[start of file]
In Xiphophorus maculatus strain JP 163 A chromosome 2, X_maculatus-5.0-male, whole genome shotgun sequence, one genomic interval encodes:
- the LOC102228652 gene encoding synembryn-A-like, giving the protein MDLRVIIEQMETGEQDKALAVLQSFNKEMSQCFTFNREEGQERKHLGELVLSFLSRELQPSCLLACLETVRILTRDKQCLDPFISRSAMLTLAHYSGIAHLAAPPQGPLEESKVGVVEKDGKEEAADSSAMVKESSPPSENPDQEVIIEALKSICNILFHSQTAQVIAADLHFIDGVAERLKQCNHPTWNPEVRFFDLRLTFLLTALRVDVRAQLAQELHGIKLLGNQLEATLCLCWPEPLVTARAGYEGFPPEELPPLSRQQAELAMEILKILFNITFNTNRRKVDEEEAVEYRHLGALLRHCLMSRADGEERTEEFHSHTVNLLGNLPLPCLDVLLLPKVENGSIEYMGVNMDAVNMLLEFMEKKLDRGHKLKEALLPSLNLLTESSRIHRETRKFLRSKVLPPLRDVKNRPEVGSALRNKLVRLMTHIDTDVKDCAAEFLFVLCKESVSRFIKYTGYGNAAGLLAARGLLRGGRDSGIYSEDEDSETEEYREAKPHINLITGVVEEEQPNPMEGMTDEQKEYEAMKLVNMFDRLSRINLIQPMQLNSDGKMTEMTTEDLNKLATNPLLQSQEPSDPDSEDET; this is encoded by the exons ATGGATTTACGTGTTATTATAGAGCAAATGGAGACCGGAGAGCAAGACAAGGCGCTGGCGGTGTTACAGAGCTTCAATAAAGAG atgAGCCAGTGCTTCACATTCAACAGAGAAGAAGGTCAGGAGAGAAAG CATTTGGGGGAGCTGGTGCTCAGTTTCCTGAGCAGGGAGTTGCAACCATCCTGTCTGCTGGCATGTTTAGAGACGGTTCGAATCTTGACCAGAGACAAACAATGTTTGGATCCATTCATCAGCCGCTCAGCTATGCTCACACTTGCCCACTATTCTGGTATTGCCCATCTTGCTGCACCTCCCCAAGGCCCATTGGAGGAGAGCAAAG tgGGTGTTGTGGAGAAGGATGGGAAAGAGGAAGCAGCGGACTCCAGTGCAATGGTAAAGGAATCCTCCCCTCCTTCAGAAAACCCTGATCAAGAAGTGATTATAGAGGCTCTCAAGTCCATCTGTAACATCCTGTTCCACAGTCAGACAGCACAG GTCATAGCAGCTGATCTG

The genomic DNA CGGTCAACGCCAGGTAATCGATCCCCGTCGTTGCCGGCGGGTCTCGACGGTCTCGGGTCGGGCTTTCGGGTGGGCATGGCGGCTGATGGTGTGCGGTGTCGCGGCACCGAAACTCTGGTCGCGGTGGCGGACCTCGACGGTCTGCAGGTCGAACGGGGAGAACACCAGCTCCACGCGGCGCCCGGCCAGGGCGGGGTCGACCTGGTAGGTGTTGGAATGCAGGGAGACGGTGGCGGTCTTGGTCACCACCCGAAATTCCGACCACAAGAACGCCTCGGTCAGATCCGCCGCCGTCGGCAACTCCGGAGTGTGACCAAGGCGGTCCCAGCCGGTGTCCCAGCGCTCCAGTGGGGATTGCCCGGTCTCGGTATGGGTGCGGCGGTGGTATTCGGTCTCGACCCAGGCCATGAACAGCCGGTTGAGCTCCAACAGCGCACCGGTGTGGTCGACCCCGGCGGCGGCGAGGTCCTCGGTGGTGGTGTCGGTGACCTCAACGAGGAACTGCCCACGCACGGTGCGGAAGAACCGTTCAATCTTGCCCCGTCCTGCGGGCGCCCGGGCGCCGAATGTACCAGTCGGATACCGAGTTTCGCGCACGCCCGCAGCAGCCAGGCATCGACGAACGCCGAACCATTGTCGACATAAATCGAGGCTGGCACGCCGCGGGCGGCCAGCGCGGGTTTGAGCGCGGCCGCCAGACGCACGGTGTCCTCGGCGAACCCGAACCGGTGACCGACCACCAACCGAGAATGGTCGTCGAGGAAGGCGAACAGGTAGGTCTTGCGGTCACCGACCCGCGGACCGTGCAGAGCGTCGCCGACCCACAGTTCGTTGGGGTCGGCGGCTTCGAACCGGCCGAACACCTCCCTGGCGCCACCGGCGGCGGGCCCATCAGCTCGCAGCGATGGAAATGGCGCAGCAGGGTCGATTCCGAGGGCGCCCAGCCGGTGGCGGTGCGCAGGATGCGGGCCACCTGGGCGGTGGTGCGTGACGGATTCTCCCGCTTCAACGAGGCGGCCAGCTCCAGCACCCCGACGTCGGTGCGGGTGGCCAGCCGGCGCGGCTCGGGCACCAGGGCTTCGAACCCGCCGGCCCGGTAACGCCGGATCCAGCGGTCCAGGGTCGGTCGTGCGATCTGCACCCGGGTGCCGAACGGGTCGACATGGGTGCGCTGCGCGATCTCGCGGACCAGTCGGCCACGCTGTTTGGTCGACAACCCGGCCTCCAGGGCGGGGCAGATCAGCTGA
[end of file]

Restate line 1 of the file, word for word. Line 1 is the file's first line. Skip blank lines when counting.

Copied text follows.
In Xiphophorus maculatus strain JP 163 A chromosome 2, X_maculatus-5.0-male, whole genome shotgun sequence, one genomic interval encodes: